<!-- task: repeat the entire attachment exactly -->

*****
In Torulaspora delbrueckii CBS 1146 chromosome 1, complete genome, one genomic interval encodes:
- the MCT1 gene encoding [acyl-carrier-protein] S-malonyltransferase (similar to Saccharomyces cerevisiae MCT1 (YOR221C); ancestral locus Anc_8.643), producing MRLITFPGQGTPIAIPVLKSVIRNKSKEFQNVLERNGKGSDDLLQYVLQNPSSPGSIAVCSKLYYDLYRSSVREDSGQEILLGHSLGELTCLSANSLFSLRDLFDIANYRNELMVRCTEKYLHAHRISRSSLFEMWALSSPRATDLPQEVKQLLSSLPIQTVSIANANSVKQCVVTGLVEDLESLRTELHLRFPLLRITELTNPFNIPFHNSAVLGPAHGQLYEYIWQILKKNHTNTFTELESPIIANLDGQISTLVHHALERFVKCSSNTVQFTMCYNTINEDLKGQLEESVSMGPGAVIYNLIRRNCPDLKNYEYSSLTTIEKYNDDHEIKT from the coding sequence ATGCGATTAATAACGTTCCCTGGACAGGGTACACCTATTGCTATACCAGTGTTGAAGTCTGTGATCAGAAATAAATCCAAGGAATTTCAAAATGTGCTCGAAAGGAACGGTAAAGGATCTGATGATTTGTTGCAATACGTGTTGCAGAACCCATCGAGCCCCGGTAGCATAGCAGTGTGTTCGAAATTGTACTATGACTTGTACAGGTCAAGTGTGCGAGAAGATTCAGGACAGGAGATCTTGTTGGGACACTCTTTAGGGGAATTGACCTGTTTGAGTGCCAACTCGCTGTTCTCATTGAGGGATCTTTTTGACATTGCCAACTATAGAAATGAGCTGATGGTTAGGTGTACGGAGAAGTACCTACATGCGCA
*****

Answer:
In Torulaspora delbrueckii CBS 1146 chromosome 1, complete genome, one genomic interval encodes:
- the MCT1 gene encoding [acyl-carrier-protein] S-malonyltransferase (similar to Saccharomyces cerevisiae MCT1 (YOR221C); ancestral locus Anc_8.643), producing MRLITFPGQGTPIAIPVLKSVIRNKSKEFQNVLERNGKGSDDLLQYVLQNPSSPGSIAVCSKLYYDLYRSSVREDSGQEILLGHSLGELTCLSANSLFSLRDLFDIANYRNELMVRCTEKYLHAHRISRSSLFEMWALSSPRATDLPQEVKQLLSSLPIQTVSIANANSVKQCVVTGLVEDLESLRTELHLRFPLLRITELTNPFNIPFHNSAVLGPAHGQLYEYIWQILKKNHTNTFTELESPIIANLDGQISTLVHHALERFVKCSSNTVQFTMCYNTINEDLKGQLEESVSMGPGAVIYNLIRRNCPDLKNYEYSSLTTIEKYNDDHEIKT from the coding sequence ATGCGATTAATAACGTTCCCTGGACAGGGTACACCTATTGCTATACCAGTGTTGAAGTCTGTGATCAGAAATAAATCCAAGGAATTTCAAAATGTGCTCGAAAGGAACGGTAAAGGATCTGATGATTTGTTGCAATACGTGTTGCAGAACCCATCGAGCCCCGGTAGCATAGCAGTGTGTTCGAAATTGTACTATGACTTGTACAGGTCAAGTGTGCGAGAAGATTCAGGACAGGAGATCTTGTTGGGACACTCTTTAGGGGAATTGACCTGTTTGAGTGCCAACTCGCTGTTCTCATTGAGGGATCTTTTTGACATTGCCAACTATAGAAATGAGCTGATGGTTAGGTGTACGGAGAAGTACCTACATGCGCA